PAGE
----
Getting off the grid
November 01, 2008
I don't know if it's my age or just the hectic world in which we live, but I find myself making more little mistakes and being less satisfied with my work overall unless I can take the time everyday to be alone and focus on one thing at a time. When I talk about the need for professionals to find alone time or "get off the grid" as much as they can, this is not some new-age, warm-fuzzy mantra, it simply makes good business sense. Especially when it comes to planning a project or a design (or a lesson, etc.), it may be more efficient in the long run to get away from technology for a while (shut off the phones, PDAs, etc.), and talk about or think about one thing at a time. "Be here now, be somewhere else later" as the old saying goes.
Below is a short interview with Nikki McDonald at the Voices That Matter web conference in Nashville, Tennessee in June of this year (click the image to go to the video on the Amazon site). Following that is a short video of a news story on multitasking from NBC News this week.
A few thoughts on the idea of slowing down and getting off the grid (click image to see video on the Amazon site).
— NBC News: The Myth of Multi-tasking
• Also checkout Dr. John Medina's ideas on multitasking on the Brain Rules website.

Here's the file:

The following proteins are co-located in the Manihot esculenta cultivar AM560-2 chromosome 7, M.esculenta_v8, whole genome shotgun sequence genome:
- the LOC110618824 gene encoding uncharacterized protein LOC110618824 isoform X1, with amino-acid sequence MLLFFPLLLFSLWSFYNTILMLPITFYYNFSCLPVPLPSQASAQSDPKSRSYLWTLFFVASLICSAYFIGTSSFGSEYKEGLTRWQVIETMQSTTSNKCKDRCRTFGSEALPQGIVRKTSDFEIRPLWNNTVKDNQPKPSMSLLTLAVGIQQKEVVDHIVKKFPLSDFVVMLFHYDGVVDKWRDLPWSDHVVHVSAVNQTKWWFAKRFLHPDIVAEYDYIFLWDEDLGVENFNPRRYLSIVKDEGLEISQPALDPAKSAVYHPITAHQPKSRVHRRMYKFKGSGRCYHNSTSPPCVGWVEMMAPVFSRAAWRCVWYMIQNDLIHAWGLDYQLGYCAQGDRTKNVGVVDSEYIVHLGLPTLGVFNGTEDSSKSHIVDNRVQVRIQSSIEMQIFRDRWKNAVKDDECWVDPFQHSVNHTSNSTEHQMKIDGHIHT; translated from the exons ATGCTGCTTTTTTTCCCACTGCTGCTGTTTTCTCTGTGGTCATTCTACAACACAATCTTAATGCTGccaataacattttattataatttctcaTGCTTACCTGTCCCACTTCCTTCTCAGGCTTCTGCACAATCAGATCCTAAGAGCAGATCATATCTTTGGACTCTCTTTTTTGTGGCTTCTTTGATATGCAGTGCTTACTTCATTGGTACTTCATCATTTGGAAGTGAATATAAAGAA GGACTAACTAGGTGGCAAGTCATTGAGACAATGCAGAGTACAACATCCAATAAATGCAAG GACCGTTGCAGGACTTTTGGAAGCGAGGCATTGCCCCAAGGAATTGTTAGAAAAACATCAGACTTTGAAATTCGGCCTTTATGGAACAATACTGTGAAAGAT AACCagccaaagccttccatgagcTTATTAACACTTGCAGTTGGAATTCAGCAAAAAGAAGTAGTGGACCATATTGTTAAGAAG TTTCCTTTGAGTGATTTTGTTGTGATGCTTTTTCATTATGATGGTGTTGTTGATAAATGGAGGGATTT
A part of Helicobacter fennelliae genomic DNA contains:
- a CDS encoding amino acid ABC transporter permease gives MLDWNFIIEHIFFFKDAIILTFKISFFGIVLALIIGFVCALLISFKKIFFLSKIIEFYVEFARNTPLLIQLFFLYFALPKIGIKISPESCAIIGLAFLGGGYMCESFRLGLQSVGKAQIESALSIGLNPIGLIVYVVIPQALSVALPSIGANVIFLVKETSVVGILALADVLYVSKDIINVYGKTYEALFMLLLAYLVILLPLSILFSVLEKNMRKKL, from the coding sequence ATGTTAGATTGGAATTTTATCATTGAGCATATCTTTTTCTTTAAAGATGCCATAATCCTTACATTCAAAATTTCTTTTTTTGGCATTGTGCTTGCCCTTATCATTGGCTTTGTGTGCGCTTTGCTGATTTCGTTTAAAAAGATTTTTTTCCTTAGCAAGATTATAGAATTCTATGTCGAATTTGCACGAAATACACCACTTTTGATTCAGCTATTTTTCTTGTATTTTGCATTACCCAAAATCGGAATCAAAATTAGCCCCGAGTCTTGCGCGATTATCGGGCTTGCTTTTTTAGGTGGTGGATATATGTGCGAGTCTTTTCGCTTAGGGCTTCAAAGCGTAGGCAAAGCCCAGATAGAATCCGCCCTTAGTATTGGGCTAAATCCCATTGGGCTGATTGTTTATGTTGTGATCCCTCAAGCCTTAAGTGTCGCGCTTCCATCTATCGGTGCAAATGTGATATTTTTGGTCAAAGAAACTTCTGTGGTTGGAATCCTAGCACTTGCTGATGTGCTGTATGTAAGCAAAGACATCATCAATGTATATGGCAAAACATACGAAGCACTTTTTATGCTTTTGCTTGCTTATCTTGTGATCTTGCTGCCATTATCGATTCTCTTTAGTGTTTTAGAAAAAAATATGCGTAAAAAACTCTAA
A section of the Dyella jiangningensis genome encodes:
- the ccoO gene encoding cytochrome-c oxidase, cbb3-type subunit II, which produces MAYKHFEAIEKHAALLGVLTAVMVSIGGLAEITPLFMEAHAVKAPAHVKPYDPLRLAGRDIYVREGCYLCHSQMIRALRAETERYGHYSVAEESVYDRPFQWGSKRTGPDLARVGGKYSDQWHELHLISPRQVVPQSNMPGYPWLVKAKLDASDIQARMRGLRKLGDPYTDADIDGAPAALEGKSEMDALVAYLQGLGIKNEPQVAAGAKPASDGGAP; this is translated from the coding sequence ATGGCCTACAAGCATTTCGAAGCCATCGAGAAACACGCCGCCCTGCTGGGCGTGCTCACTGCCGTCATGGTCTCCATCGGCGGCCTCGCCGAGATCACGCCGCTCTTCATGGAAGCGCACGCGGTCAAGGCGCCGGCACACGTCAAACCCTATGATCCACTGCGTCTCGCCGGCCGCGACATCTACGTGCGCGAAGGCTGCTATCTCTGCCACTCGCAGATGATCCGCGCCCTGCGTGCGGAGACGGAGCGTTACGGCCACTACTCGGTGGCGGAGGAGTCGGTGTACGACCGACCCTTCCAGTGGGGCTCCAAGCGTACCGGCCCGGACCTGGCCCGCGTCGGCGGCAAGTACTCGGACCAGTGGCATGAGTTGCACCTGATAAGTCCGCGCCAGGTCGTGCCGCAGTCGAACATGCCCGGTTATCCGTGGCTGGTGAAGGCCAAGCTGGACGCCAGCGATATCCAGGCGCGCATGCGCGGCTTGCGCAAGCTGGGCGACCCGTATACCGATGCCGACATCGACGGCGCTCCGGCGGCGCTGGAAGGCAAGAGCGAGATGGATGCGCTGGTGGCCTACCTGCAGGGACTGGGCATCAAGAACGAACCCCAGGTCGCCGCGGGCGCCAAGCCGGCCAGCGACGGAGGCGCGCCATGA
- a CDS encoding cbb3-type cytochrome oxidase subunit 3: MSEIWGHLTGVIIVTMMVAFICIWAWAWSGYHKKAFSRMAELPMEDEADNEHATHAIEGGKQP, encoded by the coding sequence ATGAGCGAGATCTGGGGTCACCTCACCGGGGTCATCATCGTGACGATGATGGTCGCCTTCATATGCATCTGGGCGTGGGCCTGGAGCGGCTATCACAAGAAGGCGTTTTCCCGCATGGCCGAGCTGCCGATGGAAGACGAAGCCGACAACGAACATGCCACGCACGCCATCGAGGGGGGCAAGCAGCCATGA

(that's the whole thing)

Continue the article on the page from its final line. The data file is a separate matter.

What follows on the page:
I used to have the same feeling: just get of the train. I even started to question the meaning of my life; until one day, when I decided to take control and start my own business. At the end of the day, I think you need to ask yourself: Is it better to do ten mediocre things or one really great? Even if that one is just some thinking in solitude? As an employee, that's seldom your decision to make. Companies turn out massive amounts of mediocre products and services to their customers. As an employee, it's often more important to appear to be doing things, than actually do them. As a CEO, you need to ask yourself: Is it sensible to have ten different models of mobile phones, or should we concentrate on one or two and put everything into that? We are definitely not over-served when it comes to quality in products and services.
Posted by: Jan | November 01, 2008 at 04:36 PM
Must be getting old too!!! I find myself also in the need to slow down in order to focus, mainly when faced with a need for creativity and planning. It is essential, then things just flow better.
Posted by: Luis Iturriaga | November 01, 2008 at 09:29 PM
Dr. Media's work confirms that multi-tasking is something humans are not good at. I run a busy office, and interruptions are simply part of life. But I'm a big fan of finishing each project completely before starting another.
Posted by: Michael Sporer | November 01, 2008 at 10:27 PM